The federal grant money is made available to cities across the country to assist homeowners in making upgrades and emergency repairs. The Community Housing Improvement Program is designed to help local governments protect a city's housing stock and protect against letting neighborhoods deteriorate and allowing homes to become abandoned and in disrepair.
Sandusky's CHIP program became rip-off center in the mid-2000s, however, with city-approved contractors taking the money but failing to make repairs, and in dozens of instances, damaging the homes, some beyond repair, and forcing homeowners out of their dwellings.
The city did not respond to complaints from the homeowners for years, and not until after a front-page story about the corrupt practices was published in the Register. After the story published the city finally did take action, spending almost $1 million in local tax funds to repair the damages to the homes caused by the city-approved contractors.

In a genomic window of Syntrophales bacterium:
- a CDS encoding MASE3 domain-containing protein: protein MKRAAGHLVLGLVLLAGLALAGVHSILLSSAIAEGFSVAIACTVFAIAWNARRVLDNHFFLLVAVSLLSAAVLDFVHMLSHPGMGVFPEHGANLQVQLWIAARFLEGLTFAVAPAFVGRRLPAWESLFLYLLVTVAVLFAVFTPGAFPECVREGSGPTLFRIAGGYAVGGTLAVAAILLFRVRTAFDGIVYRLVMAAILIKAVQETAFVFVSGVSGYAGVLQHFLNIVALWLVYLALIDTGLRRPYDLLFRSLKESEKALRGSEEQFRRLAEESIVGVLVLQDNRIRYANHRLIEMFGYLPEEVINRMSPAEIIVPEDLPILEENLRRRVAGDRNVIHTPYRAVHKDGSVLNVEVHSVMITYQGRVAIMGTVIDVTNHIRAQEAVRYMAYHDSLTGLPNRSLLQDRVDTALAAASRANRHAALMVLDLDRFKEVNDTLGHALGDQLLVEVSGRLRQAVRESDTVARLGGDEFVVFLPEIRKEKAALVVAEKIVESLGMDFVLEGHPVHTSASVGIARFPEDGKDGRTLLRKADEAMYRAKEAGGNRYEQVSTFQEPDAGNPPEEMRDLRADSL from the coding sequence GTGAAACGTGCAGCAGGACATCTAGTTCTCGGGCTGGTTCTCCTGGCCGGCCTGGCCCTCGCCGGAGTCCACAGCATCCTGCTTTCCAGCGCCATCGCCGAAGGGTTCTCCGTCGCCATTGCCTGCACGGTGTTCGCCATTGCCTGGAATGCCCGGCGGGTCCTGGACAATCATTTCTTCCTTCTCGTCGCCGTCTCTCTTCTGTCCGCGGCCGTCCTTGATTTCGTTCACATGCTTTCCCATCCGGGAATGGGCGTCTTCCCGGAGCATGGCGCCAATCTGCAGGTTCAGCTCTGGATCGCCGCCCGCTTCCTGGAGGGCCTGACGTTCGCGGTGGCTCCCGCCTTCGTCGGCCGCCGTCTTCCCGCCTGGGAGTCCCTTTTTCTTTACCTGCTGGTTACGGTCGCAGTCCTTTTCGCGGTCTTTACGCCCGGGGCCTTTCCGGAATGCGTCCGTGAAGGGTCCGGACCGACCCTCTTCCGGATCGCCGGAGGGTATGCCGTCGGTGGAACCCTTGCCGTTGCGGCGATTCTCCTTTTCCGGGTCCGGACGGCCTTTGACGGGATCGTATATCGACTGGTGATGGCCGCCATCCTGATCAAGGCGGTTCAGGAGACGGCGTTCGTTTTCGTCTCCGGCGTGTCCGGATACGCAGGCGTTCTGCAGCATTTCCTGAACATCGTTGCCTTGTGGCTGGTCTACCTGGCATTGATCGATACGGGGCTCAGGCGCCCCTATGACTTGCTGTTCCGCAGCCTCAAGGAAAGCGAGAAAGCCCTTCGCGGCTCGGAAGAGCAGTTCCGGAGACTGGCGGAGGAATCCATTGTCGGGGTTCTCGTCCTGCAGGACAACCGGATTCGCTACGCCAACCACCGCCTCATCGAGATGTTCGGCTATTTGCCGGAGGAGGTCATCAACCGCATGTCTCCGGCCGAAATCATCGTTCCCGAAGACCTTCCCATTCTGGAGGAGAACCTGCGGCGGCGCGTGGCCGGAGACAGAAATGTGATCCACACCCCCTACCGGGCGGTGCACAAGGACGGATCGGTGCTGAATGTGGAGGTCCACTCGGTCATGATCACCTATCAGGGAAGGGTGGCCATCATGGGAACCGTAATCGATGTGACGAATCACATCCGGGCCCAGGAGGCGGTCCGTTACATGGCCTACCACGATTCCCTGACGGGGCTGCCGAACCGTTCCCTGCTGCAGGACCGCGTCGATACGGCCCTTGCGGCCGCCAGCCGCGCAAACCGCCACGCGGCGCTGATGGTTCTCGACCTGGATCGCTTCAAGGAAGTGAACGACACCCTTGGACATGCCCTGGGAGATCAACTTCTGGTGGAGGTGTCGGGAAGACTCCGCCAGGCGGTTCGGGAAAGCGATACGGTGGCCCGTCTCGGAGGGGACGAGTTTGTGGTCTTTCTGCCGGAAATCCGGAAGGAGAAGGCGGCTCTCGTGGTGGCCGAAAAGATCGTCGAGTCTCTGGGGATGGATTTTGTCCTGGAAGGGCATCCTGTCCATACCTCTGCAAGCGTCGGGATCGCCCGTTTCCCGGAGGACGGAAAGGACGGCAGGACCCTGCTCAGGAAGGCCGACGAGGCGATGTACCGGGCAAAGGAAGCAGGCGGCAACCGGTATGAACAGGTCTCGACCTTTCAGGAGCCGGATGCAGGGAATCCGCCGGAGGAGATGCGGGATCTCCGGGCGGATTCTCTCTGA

The corruption made the city ineligible for CHIP federal dollars for several years, adding up to a loss totaling about $3 million in funds and penalties. No final accounting of the losses was ever provided by the city of the federal government.
There never was a local criminal investigation despite the losses, and a federal probe, after all these years, remains unresolved and undisclosed.
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